Feel the bread on your lips… the texture, the smell, the crumbs on your fingers.  Finally, place the bread on your tongue, and allow the flavor to fill your mouth.  What kind of grains made this bread, what additives made it sweet or aromatic?  Take the time to savor and appreciate the bread.  And as a final thought, before you finally swallow the bread, remember this is a gift from the God and Goddess especially for you.  This bread has come a long way and passed through a lot of people to get to you.  The farmers, the trucker, the baker… all are responsible for getting this nourishment from the earth to your table.  Give thanks to the God and Goddess for bringing this bread to you and ask for blessings for those who helped along the way.  And if you made it yourself, give yourself a pat on the back and thank Them for allowing it to turn out as good as it is.

 

After you have savored the bread a bit…. break out the berries.   Did you bring berries that were fresh from the vine?  Did you dress them in sugar and cream?  Again, as you look at the berries, remember where they came from.  These are a gift from the God and Goddess.  Most berries are planted as a bush and picked each year, or they are picked from their bushes in the wild.  They do not really require much maintenance.  I’ve picked my own berries from wild bushes, and you really appreciate their sweet taste when you have been scratched up trying to acquire them.

 

Again, examine the berries, contemplating where they came from.  Smell the earth and sweet aroma from the berries before you allow them to enter your mouth and burst into flavor.  And again, remember where they came from, how they got to your table and give thanks to the God and Goddess for giving them to you, and ask blessings upon all those who helped bring these wondrous fruits to your table.

 

By now, if you are outside, you may have curious visitors… small birds or animals who are curious about what you have.  Share the bread with these small charges of the Goddess.  Crumble the bread up real small for the birds, and let the squirrels or chipmunks have little chunks to grab and run away with.  While some may think this is not proper, I’ve been feeding birds leftover bread for years, and they do appreciate it.  Same with the small, delightful rodents.  The mice in my house always seem to help themselves, so it seems they like it and it sustains them rather than doing them harm.

 

If you are in your home, save a small piece of bread to be left at a park or in the woods later when you do go out.  A small animal will always appreciate it.  I had a cat that I found on the streets of New York and gave a home to her.  I had seen her fighting with the pigeons for pizza crust outside a neighborhood pizza place.  In all the years I had her, her favorite treat was always a piece of pizza crust.  I figure a piece of bread left in the park will never go to waste.

 

 The berries you should finish, especially if you dressed them with sugars and cream.  Way too rich for the small animals, but a delightful treat for ourselves.

 

One more thing to reflect on is your own Harvest.  What is it that you have done this year that has reaped some kind of benefit for yourself.  A new job?  A new project that has been successful and given you a sense of pride in what you have done?  A new relationship that has turned into a wonderful partnering of you and someone else, be it romantic or business or a good warm friendship?  This is the time to reflect upon your own First Harvest.  Or, if the project was not successful, if the relationship went astray, what was it that caused it to go wrong.  Like the farmer who has planted seeds, we look to understand why the crop failed.  Or the season that was too wet, or too dry, and the berries were not sweet or they turned into dried up useless fruit.  This is the time to contemplate our lives as well as the cycle of the seasons and see how our lives have seasoned this year.  There is still time to change a project that is not working, or try to mend a broken relationship, or to end a partnership that is obviously not right for either of you.  Part of this harvest celebration is to contemplate what you have sown and what you are going to reap from your actions.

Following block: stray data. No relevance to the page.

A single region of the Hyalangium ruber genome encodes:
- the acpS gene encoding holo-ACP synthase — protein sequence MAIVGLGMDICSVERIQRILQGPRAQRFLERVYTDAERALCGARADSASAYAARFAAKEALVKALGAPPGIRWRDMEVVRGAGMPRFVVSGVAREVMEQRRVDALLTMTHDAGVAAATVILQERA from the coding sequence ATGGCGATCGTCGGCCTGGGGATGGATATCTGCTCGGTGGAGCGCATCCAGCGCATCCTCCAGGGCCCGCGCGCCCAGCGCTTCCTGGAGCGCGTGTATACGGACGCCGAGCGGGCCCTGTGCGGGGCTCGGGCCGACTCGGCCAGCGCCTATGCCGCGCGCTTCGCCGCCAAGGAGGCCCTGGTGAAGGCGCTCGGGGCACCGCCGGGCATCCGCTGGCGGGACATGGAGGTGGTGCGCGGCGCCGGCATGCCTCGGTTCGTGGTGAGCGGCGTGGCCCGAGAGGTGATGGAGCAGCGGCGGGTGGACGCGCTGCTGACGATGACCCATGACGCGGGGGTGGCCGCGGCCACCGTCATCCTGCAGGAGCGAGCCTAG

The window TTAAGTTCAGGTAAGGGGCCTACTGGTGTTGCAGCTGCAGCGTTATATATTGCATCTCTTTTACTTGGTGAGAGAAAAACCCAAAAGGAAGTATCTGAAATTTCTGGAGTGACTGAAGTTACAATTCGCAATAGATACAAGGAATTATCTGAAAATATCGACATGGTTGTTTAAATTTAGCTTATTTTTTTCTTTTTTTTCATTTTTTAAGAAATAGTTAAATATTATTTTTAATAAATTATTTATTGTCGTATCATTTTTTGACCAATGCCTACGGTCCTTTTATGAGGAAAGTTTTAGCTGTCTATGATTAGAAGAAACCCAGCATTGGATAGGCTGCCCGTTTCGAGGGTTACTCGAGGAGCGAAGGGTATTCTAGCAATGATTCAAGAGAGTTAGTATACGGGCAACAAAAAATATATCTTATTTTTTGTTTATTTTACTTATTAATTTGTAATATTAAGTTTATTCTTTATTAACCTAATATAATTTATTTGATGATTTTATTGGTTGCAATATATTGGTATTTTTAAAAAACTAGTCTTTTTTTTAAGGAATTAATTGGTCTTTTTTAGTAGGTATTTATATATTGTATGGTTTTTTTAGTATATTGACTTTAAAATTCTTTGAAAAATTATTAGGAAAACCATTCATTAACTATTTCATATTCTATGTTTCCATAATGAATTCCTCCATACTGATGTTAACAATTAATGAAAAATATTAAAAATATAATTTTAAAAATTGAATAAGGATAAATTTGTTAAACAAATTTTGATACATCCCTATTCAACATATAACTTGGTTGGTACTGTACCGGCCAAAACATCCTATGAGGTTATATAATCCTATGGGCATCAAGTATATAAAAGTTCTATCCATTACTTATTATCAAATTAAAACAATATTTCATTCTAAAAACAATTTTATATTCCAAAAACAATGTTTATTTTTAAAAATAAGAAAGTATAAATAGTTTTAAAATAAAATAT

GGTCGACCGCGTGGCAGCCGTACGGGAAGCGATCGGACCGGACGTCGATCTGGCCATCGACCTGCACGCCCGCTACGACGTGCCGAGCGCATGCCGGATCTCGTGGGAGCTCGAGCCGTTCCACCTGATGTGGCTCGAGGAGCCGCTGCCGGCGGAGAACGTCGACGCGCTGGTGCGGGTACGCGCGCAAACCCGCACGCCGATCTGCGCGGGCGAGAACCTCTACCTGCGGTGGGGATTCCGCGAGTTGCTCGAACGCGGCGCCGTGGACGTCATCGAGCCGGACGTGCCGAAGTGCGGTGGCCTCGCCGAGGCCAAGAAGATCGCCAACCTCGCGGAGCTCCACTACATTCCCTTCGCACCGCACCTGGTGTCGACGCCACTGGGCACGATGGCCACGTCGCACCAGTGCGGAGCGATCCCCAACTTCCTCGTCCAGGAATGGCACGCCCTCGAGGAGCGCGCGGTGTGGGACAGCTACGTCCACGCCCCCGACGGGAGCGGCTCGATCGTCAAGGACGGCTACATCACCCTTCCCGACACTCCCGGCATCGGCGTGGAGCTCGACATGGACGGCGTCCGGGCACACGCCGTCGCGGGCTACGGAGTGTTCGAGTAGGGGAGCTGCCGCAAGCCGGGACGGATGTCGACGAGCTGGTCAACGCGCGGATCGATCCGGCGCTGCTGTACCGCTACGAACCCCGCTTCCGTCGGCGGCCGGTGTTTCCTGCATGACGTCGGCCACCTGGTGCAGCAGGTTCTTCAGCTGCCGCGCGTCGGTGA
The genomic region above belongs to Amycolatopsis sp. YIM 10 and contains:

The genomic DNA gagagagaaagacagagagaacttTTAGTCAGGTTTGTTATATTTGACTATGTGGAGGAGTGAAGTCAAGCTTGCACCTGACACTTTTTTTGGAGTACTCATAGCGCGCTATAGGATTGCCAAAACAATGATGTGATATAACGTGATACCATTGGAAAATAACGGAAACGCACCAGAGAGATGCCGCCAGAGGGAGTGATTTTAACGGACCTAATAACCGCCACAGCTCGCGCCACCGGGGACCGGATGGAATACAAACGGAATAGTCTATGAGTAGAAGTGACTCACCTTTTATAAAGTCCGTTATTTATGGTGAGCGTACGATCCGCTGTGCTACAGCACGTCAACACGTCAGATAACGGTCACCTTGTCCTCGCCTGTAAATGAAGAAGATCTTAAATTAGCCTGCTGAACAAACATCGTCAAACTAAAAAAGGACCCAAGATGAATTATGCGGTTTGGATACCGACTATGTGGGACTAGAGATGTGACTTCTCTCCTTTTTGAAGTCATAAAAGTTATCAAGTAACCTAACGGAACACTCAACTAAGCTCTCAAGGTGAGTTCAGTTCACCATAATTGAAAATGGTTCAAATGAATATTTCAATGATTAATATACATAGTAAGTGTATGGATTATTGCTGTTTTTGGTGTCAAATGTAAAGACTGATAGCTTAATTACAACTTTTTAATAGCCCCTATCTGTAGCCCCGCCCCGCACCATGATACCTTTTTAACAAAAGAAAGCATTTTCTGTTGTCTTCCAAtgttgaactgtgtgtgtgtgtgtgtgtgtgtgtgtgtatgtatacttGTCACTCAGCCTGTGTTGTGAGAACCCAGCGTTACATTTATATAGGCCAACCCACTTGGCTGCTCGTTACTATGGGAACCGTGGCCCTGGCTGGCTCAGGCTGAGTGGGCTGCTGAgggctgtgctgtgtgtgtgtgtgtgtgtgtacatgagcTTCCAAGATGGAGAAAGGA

Once you have finished with the berries and you have given away all the bread you want, its time to give thanks for all that you have been given.  Tell the God and Goddess you are thankful for the foods that you have and for all the things that make your life possible.  Send blessings and abundance to all those who have helped you succeed in whatever you do.  And if you are in need, ask the God and Goddess to smile upon you and send blessings and abundance to you and your family. 

 

Enjoy the sun for a bit more, and enjoy the calm and celebration you have just had.  Then clean up whatever mess you may have made at the park, and remember: if you pack it in, then pack it out.

 

If you are home, enjoy the serenity and peace that will settle over your sacred space.  And again give thanks for those things that you have, and send blessings to those who have helped you along your way.  And if in need, then ask for the blessings of the God and Goddess upon you and your family.

 

The idea of all our Holidays is celebration.  We celebrate the Earth and all its bounty.  We celebrate the Mother Goddess.  We celebrate the Father God.  And most of all, we celebrate ourselves.  Have a blessed and happy Lughnasadh and a bountiful First Harvest.